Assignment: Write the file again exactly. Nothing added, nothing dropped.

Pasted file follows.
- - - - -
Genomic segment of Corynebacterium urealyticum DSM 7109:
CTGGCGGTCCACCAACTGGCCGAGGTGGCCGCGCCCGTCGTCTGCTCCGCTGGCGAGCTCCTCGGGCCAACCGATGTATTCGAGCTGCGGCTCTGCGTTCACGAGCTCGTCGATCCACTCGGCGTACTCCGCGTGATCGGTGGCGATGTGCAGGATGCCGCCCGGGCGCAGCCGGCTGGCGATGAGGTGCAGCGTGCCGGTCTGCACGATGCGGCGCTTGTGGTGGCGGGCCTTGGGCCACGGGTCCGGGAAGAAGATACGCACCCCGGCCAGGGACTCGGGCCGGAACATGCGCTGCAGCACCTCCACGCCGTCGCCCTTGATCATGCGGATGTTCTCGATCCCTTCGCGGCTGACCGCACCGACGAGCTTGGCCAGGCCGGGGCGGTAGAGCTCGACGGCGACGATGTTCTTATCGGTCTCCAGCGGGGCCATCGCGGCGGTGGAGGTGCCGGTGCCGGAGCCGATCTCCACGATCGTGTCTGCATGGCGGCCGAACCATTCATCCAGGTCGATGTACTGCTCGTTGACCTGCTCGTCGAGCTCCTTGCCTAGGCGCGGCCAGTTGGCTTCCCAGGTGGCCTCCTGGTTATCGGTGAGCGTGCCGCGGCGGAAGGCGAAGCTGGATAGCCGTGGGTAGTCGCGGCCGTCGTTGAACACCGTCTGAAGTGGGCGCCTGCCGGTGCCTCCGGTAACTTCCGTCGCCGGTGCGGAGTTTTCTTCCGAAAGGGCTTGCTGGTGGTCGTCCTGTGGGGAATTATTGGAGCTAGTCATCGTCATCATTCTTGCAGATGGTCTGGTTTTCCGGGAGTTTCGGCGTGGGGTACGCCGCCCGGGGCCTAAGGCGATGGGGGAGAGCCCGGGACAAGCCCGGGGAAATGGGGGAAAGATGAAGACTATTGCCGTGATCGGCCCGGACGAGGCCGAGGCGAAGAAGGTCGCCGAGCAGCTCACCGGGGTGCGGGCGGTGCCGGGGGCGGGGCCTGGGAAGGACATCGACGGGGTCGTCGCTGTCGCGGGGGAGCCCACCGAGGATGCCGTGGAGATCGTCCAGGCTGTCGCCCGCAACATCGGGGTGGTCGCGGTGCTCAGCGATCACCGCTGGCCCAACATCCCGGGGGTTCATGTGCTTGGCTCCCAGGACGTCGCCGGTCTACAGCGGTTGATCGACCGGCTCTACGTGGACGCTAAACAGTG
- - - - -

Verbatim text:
Genomic segment of Corynebacterium urealyticum DSM 7109:
CTGGCGGTCCACCAACTGGCCGAGGTGGCCGCGCCCGTCGTCTGCTCCGCTGGCGAGCTCCTCGGGCCAACCGATGTATTCGAGCTGCGGCTCTGCGTTCACGAGCTCGTCGATCCACTCGGCGTACTCCGCGTGATCGGTGGCGATGTGCAGGATGCCGCCCGGGCGCAGCCGGCTGGCGATGAGGTGCAGCGTGCCGGTCTGCACGATGCGGCGCTTGTGGTGGCGGGCCTTGGGCCACGGGTCCGGGAAGAAGATACGCACCCCGGCCAGGGACTCGGGCCGGAACATGCGCTGCAGCACCTCCACGCCGTCGCCCTTGATCATGCGGATGTTCTCGATCCCTTCGCGGCTGACCGCACCGACGAGCTTGGCCAGGCCGGGGCGGTAGAGCTCGACGGCGACGATGTTCTTATCGGTCTCCAGCGGGGCCATCGCGGCGGTGGAGGTGCCGGTGCCGGAGCCGATCTCCACGATCGTGTCTGCATGGCGGCCGAACCATTCATCCAGGTCGATGTACTGCTCGTTGACCTGCTCGTCGAGCTCCTTGCCTAGGCGCGGCCAGTTGGCTTCCCAGGTGGCCTCCTGGTTATCGGTGAGCGTGCCGCGGCGGAAGGCGAAGCTGGATAGCCGTGGGTAGTCGCGGCCGTCGTTGAACACCGTCTGAAGTGGGCGCCTGCCGGTGCCTCCGGTAACTTCCGTCGCCGGTGCGGAGTTTTCTTCCGAAAGGGCTTGCTGGTGGTCGTCCTGTGGGGAATTATTGGAGCTAGTCATCGTCATCATTCTTGCAGATGGTCTGGTTTTCCGGGAGTTTCGGCGTGGGGTACGCCGCCCGGGGCCTAAGGCGATGGGGGAGAGCCCGGGACAAGCCCGGGGAAATGGGGGAAAGATGAAGACTATTGCCGTGATCGGCCCGGACGAGGCCGAGGCGAAGAAGGTCGCCGAGCAGCTCACCGGGGTGCGGGCGGTGCCGGGGGCGGGGCCTGGGAAGGACATCGACGGGGTCGTCGCTGTCGCGGGGGAGCCCACCGAGGATGCCGTGGAGATCGTCCAGGCTGTCGCCCGCAACATCGGGGTGGTCGCGGTGCTCAGCGATCACCGCTGGCCCAACATCCCGGGGGTTCATGTGCTTGGCTCCCAGGACGTCGCCGGTCTACAGCGGTTGATCGACCGGCTCTACGTGGACGCTAAACAGTG